The Communist Threat

A wonderfully gripping spy thriller which explores the themes of love, loyalty, class and politics.

The Communist Threat

In the wonderfully atmospheric Rialto Theatre, the audience took their seats as one lone and brooding Mr Nightingale sat upon the stage, gun in hand. The tense tone was immediately set and remained for the duration.

The Communist Threat is set in the squalid basement of a luxury hotel in 1950s Vienna, where two British spies have been sent to kill a traitor.

The play begins as working class Nightingale, the proud owner of three suits and a devout football fan, awaits the arrival of his accomplice, Mr Kingfisher, an esteemed war hero and Cambridge graduate. As the pair anticipate the arrival of their presumed target over whisky and a cold dinner, what unravels is a multi-layered drama of class, politics, patriotism and loyalty.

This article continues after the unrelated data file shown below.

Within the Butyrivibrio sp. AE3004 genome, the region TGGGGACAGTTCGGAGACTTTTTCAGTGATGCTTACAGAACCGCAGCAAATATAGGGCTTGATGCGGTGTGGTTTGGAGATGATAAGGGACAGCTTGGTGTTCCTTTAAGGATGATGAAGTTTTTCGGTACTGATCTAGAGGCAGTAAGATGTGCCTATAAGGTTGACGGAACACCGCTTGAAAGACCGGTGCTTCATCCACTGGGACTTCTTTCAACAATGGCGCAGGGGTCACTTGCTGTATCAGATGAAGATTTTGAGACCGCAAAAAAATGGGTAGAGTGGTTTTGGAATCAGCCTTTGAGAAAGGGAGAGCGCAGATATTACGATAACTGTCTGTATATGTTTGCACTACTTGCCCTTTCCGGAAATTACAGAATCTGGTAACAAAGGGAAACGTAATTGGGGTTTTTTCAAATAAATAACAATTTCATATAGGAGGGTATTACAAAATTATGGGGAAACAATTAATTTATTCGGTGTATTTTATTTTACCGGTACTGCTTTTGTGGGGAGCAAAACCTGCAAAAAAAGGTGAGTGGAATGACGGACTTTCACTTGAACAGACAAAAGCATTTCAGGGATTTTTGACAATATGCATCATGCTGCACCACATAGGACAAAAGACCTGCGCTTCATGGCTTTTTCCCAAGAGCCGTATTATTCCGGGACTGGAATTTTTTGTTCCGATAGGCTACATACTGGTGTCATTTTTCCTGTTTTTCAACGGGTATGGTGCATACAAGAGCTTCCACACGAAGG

The single-room set design and minimal props complimented the intensity of the play beautifully, allowing the charged energy between the two characters to take centre stage. Jesse Briton's directing is brilliant, and through simple stage acts and settings the continually shifting power struggle is portrayed.

In an overwrought hour of continual twists and turns the audience were visibly gripped. The dialogue is sharp and witty throughout, with moments of well-timed comedy interjecting the charged atmosphere. As Nightingale laments the futility of cricket, there was raucous laughter from the audience.

The acting, from David Holmes as Kingfisher, and Kieran O'Rourke as Nightingale (who are also the script writers) is superb. Both characters are utterly believable, compelling and likable.

The only nagging criticism is how void of satisfaction knowing how it all ends is. In a play so heavily reliant on the unknown and the implied such a conclusive ending felt at odds. Nevertheless, I was reluctant to leave the theatre, Rusted Dust have excelled in a creating a gripping and entertaining spy thriller.


4-5 Jun 19:00 £9(£7) [1hr]


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